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Research initiatives to improve the visibility and hence safety of road workers at night-time.

Wood, J, King, M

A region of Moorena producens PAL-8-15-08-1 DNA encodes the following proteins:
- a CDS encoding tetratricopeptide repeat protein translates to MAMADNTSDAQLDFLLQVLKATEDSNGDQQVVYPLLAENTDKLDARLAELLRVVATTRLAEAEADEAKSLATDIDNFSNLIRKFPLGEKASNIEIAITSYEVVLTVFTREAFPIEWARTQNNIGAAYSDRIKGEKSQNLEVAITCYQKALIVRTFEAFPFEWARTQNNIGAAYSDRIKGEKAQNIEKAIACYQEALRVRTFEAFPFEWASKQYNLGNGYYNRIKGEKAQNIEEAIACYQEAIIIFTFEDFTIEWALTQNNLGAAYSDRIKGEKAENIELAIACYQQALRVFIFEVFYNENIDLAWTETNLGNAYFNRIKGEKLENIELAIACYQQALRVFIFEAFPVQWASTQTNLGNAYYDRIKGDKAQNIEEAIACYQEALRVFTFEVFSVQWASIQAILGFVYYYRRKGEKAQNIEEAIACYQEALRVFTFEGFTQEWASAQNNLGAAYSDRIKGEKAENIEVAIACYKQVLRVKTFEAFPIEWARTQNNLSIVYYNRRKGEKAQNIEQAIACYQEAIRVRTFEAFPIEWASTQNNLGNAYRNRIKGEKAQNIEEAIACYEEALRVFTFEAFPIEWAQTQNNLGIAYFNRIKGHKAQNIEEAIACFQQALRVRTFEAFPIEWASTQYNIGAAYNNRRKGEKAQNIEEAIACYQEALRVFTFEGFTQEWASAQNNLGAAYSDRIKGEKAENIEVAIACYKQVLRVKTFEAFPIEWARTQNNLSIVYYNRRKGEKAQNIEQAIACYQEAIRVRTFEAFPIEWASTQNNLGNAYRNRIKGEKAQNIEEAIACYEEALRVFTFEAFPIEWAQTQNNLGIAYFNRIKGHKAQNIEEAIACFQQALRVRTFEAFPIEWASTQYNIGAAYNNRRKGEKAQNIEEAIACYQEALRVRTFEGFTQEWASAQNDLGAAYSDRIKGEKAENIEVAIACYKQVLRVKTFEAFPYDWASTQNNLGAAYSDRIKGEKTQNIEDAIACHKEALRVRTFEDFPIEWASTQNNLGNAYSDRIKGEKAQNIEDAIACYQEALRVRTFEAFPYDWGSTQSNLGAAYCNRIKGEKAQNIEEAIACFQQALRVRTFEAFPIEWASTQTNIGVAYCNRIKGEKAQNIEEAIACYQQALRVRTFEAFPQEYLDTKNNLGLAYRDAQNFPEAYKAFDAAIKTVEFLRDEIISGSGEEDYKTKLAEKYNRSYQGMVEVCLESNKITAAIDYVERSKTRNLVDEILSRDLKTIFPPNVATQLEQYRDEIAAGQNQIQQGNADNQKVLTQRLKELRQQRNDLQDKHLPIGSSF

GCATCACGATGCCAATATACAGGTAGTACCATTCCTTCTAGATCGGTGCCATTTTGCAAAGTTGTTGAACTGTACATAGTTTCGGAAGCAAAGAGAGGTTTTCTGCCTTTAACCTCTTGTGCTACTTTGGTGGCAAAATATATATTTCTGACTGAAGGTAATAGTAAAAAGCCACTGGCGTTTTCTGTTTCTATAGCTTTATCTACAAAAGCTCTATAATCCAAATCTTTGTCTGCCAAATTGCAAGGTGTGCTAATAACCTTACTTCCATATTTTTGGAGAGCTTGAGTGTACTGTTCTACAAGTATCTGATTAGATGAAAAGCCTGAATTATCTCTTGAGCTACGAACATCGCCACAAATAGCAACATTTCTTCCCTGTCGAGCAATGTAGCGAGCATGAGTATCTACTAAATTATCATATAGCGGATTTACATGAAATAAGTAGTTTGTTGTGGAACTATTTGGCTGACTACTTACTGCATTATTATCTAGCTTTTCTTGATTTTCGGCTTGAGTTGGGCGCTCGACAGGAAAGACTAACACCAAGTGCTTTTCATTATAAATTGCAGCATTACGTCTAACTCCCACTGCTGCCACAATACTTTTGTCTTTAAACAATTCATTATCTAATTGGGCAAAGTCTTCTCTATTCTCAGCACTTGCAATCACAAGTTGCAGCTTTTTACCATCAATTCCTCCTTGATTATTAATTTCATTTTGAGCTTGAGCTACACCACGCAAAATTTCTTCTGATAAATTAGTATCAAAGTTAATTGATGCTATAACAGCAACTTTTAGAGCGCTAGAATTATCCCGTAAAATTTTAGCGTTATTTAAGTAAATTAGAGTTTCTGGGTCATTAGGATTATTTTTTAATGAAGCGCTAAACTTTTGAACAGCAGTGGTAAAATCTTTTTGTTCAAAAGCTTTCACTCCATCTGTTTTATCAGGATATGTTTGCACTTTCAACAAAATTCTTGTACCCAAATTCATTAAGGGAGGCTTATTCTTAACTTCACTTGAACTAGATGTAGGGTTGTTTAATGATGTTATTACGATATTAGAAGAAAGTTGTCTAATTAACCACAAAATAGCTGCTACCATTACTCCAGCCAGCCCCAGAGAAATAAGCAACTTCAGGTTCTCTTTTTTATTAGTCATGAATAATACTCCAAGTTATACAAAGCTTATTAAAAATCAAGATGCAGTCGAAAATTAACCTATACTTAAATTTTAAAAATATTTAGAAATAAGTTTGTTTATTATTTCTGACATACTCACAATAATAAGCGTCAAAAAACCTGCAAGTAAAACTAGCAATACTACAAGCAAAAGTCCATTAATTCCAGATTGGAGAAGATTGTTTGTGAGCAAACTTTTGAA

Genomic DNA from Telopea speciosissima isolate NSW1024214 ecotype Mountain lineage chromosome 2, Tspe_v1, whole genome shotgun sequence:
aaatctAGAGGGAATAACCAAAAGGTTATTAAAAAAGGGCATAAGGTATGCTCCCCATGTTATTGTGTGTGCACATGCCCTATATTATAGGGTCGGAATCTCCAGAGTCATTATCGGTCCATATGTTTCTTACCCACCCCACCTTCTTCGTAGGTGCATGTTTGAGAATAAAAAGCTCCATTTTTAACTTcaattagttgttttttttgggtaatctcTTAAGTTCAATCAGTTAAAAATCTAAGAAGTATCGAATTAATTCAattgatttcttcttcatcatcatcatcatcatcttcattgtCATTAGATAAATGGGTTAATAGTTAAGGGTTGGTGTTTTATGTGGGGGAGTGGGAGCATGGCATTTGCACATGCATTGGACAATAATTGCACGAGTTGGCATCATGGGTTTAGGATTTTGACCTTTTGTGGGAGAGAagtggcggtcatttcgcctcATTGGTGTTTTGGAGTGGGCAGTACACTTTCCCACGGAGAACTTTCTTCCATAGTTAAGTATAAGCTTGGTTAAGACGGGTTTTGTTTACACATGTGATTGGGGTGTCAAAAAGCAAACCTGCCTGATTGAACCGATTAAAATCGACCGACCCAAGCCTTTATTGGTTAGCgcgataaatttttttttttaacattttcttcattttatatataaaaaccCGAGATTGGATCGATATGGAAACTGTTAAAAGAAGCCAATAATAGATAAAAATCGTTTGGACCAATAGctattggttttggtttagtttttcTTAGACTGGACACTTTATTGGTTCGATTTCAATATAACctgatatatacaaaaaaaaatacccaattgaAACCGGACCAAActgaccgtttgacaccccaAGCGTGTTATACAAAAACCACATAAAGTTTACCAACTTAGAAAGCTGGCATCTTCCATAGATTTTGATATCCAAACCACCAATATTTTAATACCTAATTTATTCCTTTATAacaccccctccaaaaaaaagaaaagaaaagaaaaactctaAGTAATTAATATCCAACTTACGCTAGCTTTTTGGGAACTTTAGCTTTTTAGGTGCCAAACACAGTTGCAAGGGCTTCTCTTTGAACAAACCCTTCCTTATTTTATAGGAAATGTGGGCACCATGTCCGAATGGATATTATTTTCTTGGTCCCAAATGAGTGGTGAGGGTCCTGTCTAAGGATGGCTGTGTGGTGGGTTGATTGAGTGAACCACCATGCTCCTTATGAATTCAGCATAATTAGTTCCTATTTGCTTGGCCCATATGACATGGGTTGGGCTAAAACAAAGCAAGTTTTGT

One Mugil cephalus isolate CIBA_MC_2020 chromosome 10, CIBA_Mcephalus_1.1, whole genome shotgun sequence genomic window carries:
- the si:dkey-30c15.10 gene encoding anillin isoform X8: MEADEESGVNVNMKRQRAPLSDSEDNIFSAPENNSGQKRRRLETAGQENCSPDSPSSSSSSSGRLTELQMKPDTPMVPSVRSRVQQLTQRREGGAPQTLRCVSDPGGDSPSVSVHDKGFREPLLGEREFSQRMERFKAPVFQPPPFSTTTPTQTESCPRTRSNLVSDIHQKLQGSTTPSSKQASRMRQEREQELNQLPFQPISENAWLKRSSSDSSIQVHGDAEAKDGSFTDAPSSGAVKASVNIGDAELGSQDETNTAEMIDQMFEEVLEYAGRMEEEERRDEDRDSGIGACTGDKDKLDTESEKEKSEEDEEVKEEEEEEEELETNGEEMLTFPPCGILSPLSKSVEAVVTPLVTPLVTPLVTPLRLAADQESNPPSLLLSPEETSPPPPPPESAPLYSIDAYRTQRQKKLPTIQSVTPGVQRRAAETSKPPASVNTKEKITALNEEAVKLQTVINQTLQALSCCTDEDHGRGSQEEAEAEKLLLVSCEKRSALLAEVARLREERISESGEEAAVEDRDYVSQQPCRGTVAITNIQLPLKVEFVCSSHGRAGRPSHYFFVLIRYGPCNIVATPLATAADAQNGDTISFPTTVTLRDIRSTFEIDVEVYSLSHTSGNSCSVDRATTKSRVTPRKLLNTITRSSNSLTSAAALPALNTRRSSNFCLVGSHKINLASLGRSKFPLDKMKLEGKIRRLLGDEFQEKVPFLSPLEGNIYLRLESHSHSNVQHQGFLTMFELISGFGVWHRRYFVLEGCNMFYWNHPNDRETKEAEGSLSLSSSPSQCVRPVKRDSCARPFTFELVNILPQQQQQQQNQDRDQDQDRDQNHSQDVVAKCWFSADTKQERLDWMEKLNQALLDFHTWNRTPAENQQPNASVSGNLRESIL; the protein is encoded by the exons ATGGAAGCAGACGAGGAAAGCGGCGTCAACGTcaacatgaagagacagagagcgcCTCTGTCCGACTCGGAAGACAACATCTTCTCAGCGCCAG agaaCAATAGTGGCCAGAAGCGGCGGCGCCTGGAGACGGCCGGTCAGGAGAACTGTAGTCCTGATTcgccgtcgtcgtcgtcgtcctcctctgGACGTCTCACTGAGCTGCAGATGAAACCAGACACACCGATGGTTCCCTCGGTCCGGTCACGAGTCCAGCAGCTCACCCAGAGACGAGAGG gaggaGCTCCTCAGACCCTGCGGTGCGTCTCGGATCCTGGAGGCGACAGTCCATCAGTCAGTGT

Collisions between vehicles and pedestrians represent a significant road safety problem and are overrepresented at night-time, with pedestrians being up to seven times more likely to be involved in a fatal collision at night than in the day [1]. This is particularly relevant at road work sites, which place road workers in a potentially vulnerable position with respect to oncoming traffic. Over the 1995 to 2002 period, 844 US workers were killed while working at a road construction site, and in over half of these fatalities the road worker was struck by a vehicle or moving equipment [2]. Fatal crash data also demonstrate that night-time construction is five times more hazardous than daytime construction [3]. Visibility and conspicuity issues may be key causative factors; analyses of crash databases have shown that the increased incidence of crashes involving pedestrians at night is primarily a consequence of reduced illumination rather than other factors that might vary between day and night, such as driver fatigue and alcohol use [1, 4]. This suggests that at night, drivers are often unable to recognize and respond to pedestrians from a safe distance [5].